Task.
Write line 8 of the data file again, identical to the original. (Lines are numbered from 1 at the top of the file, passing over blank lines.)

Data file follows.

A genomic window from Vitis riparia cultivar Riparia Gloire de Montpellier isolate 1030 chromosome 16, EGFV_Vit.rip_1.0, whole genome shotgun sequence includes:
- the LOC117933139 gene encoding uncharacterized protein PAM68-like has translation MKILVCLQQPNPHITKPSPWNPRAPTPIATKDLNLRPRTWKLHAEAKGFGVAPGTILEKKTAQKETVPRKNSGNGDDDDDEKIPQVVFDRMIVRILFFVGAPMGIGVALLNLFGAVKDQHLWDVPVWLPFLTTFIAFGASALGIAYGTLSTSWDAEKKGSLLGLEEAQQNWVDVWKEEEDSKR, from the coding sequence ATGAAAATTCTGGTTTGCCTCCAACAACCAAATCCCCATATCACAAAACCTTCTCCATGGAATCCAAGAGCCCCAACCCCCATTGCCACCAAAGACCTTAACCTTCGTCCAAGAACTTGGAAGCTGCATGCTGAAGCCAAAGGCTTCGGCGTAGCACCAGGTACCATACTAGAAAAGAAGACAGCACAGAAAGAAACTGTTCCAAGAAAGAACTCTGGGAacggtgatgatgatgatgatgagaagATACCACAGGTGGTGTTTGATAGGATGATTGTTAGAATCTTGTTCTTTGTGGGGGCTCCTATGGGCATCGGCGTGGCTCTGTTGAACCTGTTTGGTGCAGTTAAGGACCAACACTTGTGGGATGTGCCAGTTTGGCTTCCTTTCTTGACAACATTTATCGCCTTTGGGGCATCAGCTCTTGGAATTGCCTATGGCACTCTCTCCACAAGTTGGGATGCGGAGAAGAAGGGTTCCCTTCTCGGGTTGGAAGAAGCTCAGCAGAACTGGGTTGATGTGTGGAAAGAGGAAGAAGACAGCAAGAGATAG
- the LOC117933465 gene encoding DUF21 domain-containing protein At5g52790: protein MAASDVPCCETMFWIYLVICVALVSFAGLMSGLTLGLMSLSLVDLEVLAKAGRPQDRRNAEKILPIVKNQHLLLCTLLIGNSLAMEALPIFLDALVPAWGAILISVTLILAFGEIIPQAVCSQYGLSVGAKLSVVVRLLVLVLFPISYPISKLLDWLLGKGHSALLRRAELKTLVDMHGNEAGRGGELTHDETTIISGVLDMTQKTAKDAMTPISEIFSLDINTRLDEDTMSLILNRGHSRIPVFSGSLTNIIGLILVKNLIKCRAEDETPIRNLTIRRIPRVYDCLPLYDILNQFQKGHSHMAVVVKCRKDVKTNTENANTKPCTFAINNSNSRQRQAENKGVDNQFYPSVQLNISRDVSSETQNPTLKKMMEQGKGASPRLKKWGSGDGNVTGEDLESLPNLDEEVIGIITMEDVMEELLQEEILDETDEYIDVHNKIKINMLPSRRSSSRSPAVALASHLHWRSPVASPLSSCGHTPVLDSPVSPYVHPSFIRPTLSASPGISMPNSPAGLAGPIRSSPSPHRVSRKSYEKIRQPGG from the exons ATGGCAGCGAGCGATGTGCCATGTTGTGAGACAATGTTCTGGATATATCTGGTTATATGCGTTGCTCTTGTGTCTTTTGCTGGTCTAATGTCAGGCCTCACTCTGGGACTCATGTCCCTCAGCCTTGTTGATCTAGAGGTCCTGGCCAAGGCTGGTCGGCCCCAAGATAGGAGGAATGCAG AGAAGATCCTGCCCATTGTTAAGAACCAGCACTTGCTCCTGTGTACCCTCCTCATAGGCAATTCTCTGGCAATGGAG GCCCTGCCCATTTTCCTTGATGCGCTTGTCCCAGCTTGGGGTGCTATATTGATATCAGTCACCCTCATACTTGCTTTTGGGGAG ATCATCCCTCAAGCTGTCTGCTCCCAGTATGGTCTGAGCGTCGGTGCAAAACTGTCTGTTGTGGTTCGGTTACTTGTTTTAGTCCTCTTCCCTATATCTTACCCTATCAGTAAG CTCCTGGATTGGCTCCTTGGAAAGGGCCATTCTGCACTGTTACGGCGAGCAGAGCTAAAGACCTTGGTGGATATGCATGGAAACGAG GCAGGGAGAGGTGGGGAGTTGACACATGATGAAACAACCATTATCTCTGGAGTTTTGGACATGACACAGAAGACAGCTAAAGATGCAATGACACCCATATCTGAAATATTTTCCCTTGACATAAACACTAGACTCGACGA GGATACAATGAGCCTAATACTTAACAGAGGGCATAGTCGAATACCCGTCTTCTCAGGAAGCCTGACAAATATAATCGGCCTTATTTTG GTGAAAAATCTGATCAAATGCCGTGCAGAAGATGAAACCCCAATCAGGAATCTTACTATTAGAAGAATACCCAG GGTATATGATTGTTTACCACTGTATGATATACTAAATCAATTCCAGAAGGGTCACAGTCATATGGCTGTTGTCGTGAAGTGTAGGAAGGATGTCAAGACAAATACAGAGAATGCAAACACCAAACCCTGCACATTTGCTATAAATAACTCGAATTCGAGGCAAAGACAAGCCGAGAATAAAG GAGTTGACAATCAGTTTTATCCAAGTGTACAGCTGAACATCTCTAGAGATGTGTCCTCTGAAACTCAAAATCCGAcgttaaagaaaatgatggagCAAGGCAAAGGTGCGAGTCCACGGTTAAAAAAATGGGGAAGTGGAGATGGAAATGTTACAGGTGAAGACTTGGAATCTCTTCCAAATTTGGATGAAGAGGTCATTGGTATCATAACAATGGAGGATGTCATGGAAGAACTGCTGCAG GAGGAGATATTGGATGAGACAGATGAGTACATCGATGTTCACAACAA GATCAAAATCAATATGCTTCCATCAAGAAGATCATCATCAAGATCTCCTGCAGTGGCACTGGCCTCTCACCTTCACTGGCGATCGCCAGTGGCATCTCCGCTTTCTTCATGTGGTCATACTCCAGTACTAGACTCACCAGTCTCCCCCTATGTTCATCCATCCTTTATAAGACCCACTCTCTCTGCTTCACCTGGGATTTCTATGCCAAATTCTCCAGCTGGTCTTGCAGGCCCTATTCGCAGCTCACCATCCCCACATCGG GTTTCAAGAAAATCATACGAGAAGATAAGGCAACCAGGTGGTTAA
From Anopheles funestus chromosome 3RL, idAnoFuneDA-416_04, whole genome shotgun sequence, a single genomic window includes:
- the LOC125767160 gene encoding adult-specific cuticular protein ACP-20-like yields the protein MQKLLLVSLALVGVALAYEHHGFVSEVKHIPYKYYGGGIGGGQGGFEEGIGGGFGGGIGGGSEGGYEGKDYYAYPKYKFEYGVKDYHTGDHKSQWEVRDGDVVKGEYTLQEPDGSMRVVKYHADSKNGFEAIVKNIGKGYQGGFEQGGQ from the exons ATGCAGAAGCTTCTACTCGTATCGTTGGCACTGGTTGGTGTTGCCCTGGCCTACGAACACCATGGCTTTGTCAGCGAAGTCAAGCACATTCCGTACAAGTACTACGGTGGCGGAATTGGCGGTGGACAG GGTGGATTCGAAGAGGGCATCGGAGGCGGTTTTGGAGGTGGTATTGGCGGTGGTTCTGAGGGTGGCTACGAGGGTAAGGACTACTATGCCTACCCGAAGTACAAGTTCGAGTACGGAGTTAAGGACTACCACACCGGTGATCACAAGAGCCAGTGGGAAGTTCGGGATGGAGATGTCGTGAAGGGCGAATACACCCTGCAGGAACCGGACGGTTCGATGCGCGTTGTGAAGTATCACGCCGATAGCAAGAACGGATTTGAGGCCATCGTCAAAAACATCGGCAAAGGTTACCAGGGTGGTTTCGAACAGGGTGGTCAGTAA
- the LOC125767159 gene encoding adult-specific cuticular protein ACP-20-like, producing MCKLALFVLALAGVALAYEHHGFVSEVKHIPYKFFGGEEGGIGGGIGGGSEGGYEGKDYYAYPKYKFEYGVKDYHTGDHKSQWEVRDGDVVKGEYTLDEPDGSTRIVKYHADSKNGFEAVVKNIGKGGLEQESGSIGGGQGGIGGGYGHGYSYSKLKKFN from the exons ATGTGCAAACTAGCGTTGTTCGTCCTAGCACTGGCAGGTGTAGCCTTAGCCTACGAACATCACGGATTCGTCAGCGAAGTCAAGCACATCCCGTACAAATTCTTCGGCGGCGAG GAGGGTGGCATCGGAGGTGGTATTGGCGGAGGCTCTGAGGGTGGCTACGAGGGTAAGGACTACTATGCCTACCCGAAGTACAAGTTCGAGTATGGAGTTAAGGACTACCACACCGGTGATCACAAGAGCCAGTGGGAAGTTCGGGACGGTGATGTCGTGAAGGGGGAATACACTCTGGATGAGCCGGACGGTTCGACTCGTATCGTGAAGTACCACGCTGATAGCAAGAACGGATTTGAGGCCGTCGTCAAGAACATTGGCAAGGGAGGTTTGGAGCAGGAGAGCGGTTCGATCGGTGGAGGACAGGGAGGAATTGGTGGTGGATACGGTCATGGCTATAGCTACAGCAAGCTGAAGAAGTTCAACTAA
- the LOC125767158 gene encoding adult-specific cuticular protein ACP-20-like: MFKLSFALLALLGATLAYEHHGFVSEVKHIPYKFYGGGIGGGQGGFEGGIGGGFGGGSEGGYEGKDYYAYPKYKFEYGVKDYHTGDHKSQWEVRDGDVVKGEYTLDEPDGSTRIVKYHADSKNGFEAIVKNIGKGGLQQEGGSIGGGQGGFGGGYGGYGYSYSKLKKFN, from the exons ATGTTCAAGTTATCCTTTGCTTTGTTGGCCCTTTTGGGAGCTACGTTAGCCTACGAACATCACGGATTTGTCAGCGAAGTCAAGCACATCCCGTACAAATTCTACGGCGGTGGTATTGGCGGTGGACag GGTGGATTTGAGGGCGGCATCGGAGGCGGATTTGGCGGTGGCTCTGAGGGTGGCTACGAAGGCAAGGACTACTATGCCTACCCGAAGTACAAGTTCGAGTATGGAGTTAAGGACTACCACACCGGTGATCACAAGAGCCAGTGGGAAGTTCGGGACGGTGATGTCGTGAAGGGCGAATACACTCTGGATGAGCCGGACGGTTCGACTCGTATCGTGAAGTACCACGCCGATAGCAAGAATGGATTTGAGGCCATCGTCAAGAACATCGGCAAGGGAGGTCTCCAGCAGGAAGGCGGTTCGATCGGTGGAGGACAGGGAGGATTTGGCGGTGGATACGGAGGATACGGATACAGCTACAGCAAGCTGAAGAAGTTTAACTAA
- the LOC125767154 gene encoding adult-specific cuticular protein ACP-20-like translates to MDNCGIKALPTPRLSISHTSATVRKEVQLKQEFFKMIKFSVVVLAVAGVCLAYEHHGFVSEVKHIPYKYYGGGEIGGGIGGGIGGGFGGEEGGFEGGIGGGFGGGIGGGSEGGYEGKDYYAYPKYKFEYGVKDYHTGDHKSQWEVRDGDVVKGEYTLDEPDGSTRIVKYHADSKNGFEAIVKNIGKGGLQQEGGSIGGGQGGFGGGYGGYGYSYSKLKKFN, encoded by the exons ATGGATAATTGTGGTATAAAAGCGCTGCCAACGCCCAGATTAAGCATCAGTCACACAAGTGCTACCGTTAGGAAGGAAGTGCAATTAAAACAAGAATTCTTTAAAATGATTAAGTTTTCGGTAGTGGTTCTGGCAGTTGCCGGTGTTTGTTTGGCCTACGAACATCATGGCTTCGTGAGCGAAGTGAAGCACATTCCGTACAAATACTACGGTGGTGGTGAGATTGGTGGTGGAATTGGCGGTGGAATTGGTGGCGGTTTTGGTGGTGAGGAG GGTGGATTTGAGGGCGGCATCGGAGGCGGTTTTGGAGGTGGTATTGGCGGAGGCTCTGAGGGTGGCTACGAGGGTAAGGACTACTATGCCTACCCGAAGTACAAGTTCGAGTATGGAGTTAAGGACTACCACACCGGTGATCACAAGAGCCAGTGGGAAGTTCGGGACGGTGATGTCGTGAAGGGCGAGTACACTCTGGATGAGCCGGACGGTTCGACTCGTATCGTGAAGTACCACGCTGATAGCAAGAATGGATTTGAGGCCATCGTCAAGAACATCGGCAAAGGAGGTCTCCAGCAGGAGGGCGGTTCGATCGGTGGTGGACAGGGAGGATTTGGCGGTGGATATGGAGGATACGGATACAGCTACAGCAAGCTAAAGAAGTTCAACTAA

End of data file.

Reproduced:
- the LOC125767154 gene encoding adult-specific cuticular protein ACP-20-like translates to MDNCGIKALPTPRLSISHTSATVRKEVQLKQEFFKMIKFSVVVLAVAGVCLAYEHHGFVSEVKHIPYKYYGGGEIGGGIGGGIGGGFGGEEGGFEGGIGGGFGGGIGGGSEGGYEGKDYYAYPKYKFEYGVKDYHTGDHKSQWEVRDGDVVKGEYTLDEPDGSTRIVKYHADSKNGFEAIVKNIGKGGLQQEGGSIGGGQGGFGGGYGGYGYSYSKLKKFN, encoded by the exons ATGGATAATTGTGGTATAAAAGCGCTGCCAACGCCCAGATTAAGCATCAGTCACACAAGTGCTACCGTTAGGAAGGAAGTGCAATTAAAACAAGAATTCTTTAAAATGATTAAGTTTTCGGTAGTGGTTCTGGCAGTTGCCGGTGTTTGTTTGGCCTACGAACATCATGGCTTCGTGAGCGAAGTGAAGCACATTCCGTACAAATACTACGGTGGTGGTGAGATTGGTGGTGGAATTGGCGGTGGAATTGGTGGCGGTTTTGGTGGTGAGGAG GGTGGATTTGAGGGCGGCATCGGAGGCGGTTTTGGAGGTGGTATTGGCGGAGGCTCTGAGGGTGGCTACGAGGGTAAGGACTACTATGCCTACCCGAAGTACAAGTTCGAGTATGGAGTTAAGGACTACCACACCGGTGATCACAAGAGCCAGTGGGAAGTTCGGGACGGTGATGTCGTGAAGGGCGAGTACACTCTGGATGAGCCGGACGGTTCGACTCGTATCGTGAAGTACCACGCTGATAGCAAGAATGGATTTGAGGCCATCGTCAAGAACATCGGCAAAGGAGGTCTCCAGCAGGAGGGCGGTTCGATCGGTGGTGGACAGGGAGGATTTGGCGGTGGATATGGAGGATACGGATACAGCTACAGCAAGCTAAAGAAGTTCAACTAA